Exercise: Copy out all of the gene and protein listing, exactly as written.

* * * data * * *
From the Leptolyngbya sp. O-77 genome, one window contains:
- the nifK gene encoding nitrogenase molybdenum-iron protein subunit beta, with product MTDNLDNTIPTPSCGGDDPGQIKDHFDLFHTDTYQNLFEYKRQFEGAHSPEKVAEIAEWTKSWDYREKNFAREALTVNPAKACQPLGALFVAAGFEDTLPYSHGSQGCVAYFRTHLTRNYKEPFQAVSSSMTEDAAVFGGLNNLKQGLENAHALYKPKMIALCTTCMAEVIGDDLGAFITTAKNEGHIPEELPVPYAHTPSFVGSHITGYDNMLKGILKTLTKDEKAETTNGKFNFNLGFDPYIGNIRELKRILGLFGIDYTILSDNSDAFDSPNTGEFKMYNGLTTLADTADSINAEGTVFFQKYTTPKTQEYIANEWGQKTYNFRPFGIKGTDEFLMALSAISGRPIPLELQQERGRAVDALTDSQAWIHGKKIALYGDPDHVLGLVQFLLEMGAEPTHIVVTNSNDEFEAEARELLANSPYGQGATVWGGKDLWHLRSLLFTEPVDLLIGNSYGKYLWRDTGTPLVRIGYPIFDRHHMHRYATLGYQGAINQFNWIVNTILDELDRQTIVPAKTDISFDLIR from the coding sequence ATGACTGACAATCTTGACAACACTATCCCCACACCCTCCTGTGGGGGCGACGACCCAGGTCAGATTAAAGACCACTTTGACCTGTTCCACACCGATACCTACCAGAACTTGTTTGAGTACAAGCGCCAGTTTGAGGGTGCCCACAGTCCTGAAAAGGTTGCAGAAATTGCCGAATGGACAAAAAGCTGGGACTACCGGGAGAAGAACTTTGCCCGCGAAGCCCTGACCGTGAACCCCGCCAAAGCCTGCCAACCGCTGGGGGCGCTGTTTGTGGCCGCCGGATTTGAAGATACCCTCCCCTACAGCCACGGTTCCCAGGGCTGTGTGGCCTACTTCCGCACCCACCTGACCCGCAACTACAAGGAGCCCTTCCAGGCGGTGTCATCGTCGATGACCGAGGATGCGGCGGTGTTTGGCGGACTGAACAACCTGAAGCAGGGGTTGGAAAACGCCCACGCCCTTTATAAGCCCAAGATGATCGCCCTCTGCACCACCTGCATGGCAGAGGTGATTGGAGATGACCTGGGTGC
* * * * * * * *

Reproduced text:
From the Leptolyngbya sp. O-77 genome, one window contains:
- the nifK gene encoding nitrogenase molybdenum-iron protein subunit beta, with product MTDNLDNTIPTPSCGGDDPGQIKDHFDLFHTDTYQNLFEYKRQFEGAHSPEKVAEIAEWTKSWDYREKNFAREALTVNPAKACQPLGALFVAAGFEDTLPYSHGSQGCVAYFRTHLTRNYKEPFQAVSSSMTEDAAVFGGLNNLKQGLENAHALYKPKMIALCTTCMAEVIGDDLGAFITTAKNEGHIPEELPVPYAHTPSFVGSHITGYDNMLKGILKTLTKDEKAETTNGKFNFNLGFDPYIGNIRELKRILGLFGIDYTILSDNSDAFDSPNTGEFKMYNGLTTLADTADSINAEGTVFFQKYTTPKTQEYIANEWGQKTYNFRPFGIKGTDEFLMALSAISGRPIPLELQQERGRAVDALTDSQAWIHGKKIALYGDPDHVLGLVQFLLEMGAEPTHIVVTNSNDEFEAEARELLANSPYGQGATVWGGKDLWHLRSLLFTEPVDLLIGNSYGKYLWRDTGTPLVRIGYPIFDRHHMHRYATLGYQGAINQFNWIVNTILDELDRQTIVPAKTDISFDLIR from the coding sequence ATGACTGACAATCTTGACAACACTATCCCCACACCCTCCTGTGGGGGCGACGACCCAGGTCAGATTAAAGACCACTTTGACCTGTTCCACACCGATACCTACCAGAACTTGTTTGAGTACAAGCGCCAGTTTGAGGGTGCCCACAGTCCTGAAAAGGTTGCAGAAATTGCCGAATGGACAAAAAGCTGGGACTACCGGGAGAAGAACTTTGCCCGCGAAGCCCTGACCGTGAACCCCGCCAAAGCCTGCCAACCGCTGGGGGCGCTGTTTGTGGCCGCCGGATTTGAAGATACCCTCCCCTACAGCCACGGTTCCCAGGGCTGTGTGGCCTACTTCCGCACCCACCTGACCCGCAACTACAAGGAGCCCTTCCAGGCGGTGTCATCGTCGATGACCGAGGATGCGGCGGTGTTTGGCGGACTGAACAACCTGAAGCAGGGGTTGGAAAACGCCCACGCCCTTTATAAGCCCAAGATGATCGCCCTCTGCACCACCTGCATGGCAGAGGTGATTGGAGATGACCTGGGTGC